As a curiosity, we have to talk about the United of Manchester. This team, which competes in Northern Premier League Premier Division, the seventh tier of the English football league system, was founded in 2005 by some Manchester United fans dissatisfied by the Malcolm Grazer´s takeover of the club. And, in order to express this feeling, they started to refer their team as The Red Rebels.

Gunners and Gooners

When trying to explain why Arsenal is also called as The Gunners, it is necessary to explain the origin of the club and its name. Just like Manchester United, Arsenal was first called Dial Square because it was founded by workers from a munition factory, Royal Arsenal, being Dial Square the centre of the complex. Only a month after its foundation, they decided that Royal Arsenal sounded better and adopted this name that was finally simplified to the current one.

So it is obvious that gunner is related to the founders of the club, but what it is more weird is the fact that the team fans are not called gunners…but Gooners. The reason is not very clear, but it seems to be similar to why Newcastle United fans are called The Toon Army: just a pronunciation alteration (Gunners – Gooners vs. Town – Toon). And if you want to discover what a Gooner feels, it is mandatory to read Nick Hornby’s book Fever Pitch or to watch the film based on it, having the Academy award winner Coin Firth the leading role.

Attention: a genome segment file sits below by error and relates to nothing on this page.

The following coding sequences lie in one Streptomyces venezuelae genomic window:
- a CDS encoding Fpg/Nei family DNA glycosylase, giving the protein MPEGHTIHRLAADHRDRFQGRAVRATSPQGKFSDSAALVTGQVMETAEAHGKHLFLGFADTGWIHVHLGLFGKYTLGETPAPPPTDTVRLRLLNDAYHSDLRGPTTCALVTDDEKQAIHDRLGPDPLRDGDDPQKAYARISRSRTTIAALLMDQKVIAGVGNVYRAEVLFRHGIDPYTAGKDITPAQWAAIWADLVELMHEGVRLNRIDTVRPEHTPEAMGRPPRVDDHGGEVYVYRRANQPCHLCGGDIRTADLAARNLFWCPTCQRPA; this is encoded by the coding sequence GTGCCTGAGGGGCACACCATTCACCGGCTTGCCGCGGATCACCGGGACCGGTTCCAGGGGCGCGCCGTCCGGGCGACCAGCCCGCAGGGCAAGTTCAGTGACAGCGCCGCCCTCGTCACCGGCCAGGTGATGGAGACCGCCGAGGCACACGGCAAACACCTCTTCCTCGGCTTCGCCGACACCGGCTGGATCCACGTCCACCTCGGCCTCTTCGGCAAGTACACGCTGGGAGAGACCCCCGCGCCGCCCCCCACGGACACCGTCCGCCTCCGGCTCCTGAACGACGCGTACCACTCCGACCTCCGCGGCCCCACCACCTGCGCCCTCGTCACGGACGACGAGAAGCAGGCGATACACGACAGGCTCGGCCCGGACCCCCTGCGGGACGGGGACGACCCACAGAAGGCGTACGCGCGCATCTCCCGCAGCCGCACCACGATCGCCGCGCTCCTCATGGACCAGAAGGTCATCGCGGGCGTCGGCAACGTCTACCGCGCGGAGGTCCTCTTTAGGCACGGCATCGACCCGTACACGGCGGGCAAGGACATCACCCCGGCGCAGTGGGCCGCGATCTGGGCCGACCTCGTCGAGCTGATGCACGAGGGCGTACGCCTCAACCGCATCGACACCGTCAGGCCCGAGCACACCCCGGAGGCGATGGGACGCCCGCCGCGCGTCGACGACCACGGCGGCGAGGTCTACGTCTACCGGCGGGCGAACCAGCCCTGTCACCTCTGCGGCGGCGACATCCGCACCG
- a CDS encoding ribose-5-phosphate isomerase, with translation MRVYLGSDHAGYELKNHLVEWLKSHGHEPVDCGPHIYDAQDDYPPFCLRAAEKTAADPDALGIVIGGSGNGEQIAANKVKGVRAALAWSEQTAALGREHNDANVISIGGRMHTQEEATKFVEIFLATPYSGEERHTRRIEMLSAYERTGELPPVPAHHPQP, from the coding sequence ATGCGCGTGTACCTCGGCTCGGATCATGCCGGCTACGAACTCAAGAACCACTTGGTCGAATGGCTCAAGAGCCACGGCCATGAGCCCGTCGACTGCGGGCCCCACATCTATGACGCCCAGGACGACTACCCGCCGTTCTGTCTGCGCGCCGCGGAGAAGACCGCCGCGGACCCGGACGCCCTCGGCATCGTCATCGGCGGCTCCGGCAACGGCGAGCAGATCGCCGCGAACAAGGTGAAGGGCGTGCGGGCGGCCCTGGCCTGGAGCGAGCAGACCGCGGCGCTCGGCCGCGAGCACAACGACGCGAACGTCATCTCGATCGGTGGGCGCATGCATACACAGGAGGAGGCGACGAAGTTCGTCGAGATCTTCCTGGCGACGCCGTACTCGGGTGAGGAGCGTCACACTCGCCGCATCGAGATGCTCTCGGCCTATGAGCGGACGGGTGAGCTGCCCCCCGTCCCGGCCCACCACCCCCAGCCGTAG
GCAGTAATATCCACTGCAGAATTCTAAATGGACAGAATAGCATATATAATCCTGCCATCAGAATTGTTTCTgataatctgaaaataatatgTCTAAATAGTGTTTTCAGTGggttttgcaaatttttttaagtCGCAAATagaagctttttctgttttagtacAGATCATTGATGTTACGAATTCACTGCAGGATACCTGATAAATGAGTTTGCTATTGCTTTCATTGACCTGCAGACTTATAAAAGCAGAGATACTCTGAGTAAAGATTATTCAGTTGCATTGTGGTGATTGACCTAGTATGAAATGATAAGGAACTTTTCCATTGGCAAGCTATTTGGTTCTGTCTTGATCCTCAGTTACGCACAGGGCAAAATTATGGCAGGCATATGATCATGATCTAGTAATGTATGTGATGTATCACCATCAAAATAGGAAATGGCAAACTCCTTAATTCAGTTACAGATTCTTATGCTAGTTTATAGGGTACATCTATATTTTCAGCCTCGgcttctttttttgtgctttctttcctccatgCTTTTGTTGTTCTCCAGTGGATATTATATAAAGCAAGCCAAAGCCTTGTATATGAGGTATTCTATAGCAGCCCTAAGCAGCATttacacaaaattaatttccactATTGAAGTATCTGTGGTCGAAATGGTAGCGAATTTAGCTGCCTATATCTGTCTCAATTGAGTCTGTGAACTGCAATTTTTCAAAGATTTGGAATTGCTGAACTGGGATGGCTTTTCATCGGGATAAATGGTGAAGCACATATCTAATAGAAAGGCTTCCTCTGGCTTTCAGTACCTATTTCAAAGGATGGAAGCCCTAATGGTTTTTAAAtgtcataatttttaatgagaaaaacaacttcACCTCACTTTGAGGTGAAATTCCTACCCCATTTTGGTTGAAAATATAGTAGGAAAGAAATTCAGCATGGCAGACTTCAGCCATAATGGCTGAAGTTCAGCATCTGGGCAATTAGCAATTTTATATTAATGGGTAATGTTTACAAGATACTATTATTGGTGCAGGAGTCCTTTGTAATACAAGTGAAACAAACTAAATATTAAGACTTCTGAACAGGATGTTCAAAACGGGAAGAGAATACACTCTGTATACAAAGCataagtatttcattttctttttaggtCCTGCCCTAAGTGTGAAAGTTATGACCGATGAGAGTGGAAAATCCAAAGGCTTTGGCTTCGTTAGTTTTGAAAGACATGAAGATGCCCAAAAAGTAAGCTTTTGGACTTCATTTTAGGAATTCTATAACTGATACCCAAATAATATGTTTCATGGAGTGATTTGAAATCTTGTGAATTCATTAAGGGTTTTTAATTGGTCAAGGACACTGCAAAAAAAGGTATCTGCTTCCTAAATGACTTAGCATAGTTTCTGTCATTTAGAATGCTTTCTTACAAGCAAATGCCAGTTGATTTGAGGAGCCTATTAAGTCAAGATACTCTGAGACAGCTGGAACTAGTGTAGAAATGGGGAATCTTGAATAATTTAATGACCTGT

Blue is the colour

We have to admit it: we do not have so much to talk about the nickname of Chelsea FC. Blue has always been the colour of their kit since its creation, although the first one was a paler Eton blue (mix of green and blue) which was changed later to the current royal blue, so The Blues is an obvious choice.

But this club has another nickname, although it is not commonly used: The Pensioners. This name comes from the Royal Military Hospital placed nearby Stamford Bridge that serves as a retirement home for British Army veterans, known as Chelsea Pensioners. The first crest of the club had a pensioner in its centre instead of the current blue lion and, although football has developed itself as a lucrative business, the club still provide free match day tickets for its home games to the residents.

Reds… but not always

This is going to be a story that mixes what we have previously talked about Manchester United and Chelsea. Just like the latter, Liverpool has a nickname based on the colour of its t-shirts… but ‘The Reds’ were only reds since 1964. And here we have the analogy with the first club mentioned: the promoter of the idea was his coach, Bill Shankly, who though that the players would look scarier to the opponents with this colour.